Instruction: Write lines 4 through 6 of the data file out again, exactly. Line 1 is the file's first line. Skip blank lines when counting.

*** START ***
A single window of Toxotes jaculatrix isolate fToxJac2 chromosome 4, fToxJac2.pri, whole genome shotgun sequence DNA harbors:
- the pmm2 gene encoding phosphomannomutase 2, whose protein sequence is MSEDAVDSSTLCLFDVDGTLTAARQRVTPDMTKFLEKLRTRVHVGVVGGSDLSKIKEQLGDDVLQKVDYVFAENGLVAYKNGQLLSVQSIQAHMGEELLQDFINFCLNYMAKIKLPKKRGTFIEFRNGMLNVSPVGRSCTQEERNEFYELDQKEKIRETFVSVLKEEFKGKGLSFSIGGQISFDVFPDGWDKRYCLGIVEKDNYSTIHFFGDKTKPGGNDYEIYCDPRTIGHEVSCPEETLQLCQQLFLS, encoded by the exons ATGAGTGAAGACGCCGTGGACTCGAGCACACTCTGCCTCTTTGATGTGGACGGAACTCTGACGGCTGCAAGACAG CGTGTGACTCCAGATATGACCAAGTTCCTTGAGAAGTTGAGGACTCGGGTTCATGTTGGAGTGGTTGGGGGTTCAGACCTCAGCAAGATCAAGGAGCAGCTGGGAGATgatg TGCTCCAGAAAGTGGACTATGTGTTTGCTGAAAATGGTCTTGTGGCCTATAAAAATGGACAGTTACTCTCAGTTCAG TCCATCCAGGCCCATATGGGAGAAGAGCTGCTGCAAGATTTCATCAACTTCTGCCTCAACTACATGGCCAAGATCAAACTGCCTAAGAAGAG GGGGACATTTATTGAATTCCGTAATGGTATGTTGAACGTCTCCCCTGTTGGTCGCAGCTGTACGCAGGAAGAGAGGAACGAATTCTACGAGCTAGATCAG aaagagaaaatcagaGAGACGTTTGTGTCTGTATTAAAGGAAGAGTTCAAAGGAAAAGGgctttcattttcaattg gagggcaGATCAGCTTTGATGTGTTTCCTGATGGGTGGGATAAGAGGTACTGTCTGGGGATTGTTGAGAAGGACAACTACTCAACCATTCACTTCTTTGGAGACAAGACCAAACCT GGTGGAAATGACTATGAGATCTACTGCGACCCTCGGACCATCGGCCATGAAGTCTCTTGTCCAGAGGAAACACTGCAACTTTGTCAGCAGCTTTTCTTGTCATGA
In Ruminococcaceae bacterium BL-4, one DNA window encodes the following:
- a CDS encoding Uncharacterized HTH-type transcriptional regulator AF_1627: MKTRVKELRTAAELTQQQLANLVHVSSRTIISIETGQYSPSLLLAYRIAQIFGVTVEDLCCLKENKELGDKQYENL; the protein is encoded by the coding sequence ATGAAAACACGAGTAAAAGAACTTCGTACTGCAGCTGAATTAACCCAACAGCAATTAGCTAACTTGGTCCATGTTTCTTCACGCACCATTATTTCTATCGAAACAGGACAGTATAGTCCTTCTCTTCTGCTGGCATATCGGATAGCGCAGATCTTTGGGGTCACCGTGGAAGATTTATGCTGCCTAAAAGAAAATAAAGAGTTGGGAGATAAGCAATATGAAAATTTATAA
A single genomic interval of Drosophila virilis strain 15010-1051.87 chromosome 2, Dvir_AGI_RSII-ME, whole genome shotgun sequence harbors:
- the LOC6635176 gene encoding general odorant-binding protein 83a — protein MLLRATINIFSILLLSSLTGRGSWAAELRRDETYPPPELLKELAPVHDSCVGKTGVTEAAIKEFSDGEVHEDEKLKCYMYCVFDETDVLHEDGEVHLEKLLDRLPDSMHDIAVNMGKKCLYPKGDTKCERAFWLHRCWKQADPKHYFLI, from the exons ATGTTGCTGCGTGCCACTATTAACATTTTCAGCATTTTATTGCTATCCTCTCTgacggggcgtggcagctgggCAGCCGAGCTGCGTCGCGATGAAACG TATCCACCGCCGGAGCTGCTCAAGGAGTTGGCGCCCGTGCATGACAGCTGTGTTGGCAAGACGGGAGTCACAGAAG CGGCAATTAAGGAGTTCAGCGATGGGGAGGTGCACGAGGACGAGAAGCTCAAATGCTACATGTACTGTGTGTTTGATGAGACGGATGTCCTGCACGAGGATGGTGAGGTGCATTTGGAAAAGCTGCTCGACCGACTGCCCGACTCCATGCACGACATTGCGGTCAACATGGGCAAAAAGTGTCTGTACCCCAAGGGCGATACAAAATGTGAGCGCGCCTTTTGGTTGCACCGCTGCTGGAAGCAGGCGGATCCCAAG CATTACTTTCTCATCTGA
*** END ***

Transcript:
- a CDS encoding Uncharacterized HTH-type transcriptional regulator AF_1627: MKTRVKELRTAAELTQQQLANLVHVSSRTIISIETGQYSPSLLLAYRIAQIFGVTVEDLCCLKENKELGDKQYENL; the protein is encoded by the coding sequence ATGAAAACACGAGTAAAAGAACTTCGTACTGCAGCTGAATTAACCCAACAGCAATTAGCTAACTTGGTCCATGTTTCTTCACGCACCATTATTTCTATCGAAACAGGACAGTATAGTCCTTCTCTTCTGCTGGCATATCGGATAGCGCAGATCTTTGGGGTCACCGTGGAAGATTTATGCTGCCTAAAAGAAAATAAAGAGTTGGGAGATAAGCAATATGAAAATTTATAA
A single genomic interval of Drosophila virilis strain 15010-1051.87 chromosome 2, Dvir_AGI_RSII-ME, whole genome shotgun sequence harbors:
- the LOC6635176 gene encoding general odorant-binding protein 83a — protein MLLRATINIFSILLLSSLTGRGSWAAELRRDETYPPPELLKELAPVHDSCVGKTGVTEAAIKEFSDGEVHEDEKLKCYMYCVFDETDVLHEDGEVHLEKLLDRLPDSMHDIAVNMGKKCLYPKGDTKCERAFWLHRCWKQADPKHYFLI, from the exons ATGTTGCTGCGTGCCACTATTAACATTTTCAGCATTTTATTGCTATCCTCTCTgacggggcgtggcagctgggCAGCCGAGCTGCGTCGCGATGAAACG TATCCACCGCCGGAGCTGCTCAAGGAGTTGGCGCCCGTGCATGACAGCTGTGTTGGCAAGACGGGAGTCACAGAAG CGGCAATTAAGGAGTTCAGCGATGGGGAGGTGCACGAGGACGAGAAGCTCAAATGCTACATGTACTGTGTGTTTGATGAGACGGATGTCCTGCACGAGGATGGTGAGGTGCATTTGGAAAAGCTGCTCGACCGACTGCCCGACTCCATGCACGACATTGCGGTCAACATGGGCAAAAAGTGTCTGTACCCCAAGGGCGATACAAAATGTGAGCGCGCCTTTTGGTTGCACCGCTGCTGGAAGCAGGCGGATCCCAAG CATTACTTTCTCATCTGA